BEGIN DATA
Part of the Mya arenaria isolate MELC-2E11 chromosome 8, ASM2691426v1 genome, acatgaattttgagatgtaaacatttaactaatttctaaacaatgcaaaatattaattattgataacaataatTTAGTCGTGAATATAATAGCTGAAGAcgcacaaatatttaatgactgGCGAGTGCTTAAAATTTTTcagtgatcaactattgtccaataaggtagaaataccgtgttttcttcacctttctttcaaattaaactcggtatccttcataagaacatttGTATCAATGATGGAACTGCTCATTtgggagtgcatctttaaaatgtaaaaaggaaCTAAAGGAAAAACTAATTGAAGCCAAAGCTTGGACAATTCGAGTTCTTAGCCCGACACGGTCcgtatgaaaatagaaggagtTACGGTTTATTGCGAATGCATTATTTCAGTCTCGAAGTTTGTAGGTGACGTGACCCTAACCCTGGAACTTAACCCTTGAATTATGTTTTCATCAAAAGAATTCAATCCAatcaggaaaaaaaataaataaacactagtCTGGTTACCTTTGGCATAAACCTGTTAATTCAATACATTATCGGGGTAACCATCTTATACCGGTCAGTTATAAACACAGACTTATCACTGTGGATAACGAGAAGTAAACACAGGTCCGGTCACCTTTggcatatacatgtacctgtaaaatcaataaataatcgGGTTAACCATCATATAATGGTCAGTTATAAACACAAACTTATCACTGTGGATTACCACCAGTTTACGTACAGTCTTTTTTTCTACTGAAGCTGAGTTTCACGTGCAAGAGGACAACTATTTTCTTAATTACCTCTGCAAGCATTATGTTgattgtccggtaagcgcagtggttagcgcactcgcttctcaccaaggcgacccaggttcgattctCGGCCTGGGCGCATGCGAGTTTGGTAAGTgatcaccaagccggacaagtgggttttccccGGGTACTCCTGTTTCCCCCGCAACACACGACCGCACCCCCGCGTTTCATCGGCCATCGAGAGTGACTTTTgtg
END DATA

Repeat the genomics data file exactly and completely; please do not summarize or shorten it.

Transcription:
Part of the Mya arenaria isolate MELC-2E11 chromosome 8, ASM2691426v1 genome, acatgaattttgagatgtaaacatttaactaatttctaaacaatgcaaaatattaattattgataacaataatTTAGTCGTGAATATAATAGCTGAAGAcgcacaaatatttaatgactgGCGAGTGCTTAAAATTTTTcagtgatcaactattgtccaataaggtagaaataccgtgttttcttcacctttctttcaaattaaactcggtatccttcataagaacatttGTATCAATGATGGAACTGCTCATTtgggagtgcatctttaaaatgtaaaaaggaaCTAAAGGAAAAACTAATTGAAGCCAAAGCTTGGACAATTCGAGTTCTTAGCCCGACACGGTCcgtatgaaaatagaaggagtTACGGTTTATTGCGAATGCATTATTTCAGTCTCGAAGTTTGTAGGTGACGTGACCCTAACCCTGGAACTTAACCCTTGAATTATGTTTTCATCAAAAGAATTCAATCCAatcaggaaaaaaaataaataaacactagtCTGGTTACCTTTGGCATAAACCTGTTAATTCAATACATTATCGGGGTAACCATCTTATACCGGTCAGTTATAAACACAGACTTATCACTGTGGATAACGAGAAGTAAACACAGGTCCGGTCACCTTTggcatatacatgtacctgtaaaatcaataaataatcgGGTTAACCATCATATAATGGTCAGTTATAAACACAAACTTATCACTGTGGATTACCACCAGTTTACGTACAGTCTTTTTTTCTACTGAAGCTGAGTTTCACGTGCAAGAGGACAACTATTTTCTTAATTACCTCTGCAAGCATTATGTTgattgtccggtaagcgcagtggttagcgcactcgcttctcaccaaggcgacccaggttcgattctCGGCCTGGGCGCATGCGAGTTTGGTAAGTgatcaccaagccggacaagtgggttttccccGGGTACTCCTGTTTCCCCCGCAACACACGACCGCACCCCCGCGTTTCATCGGCCATCGAGAGTGACTTTTgtg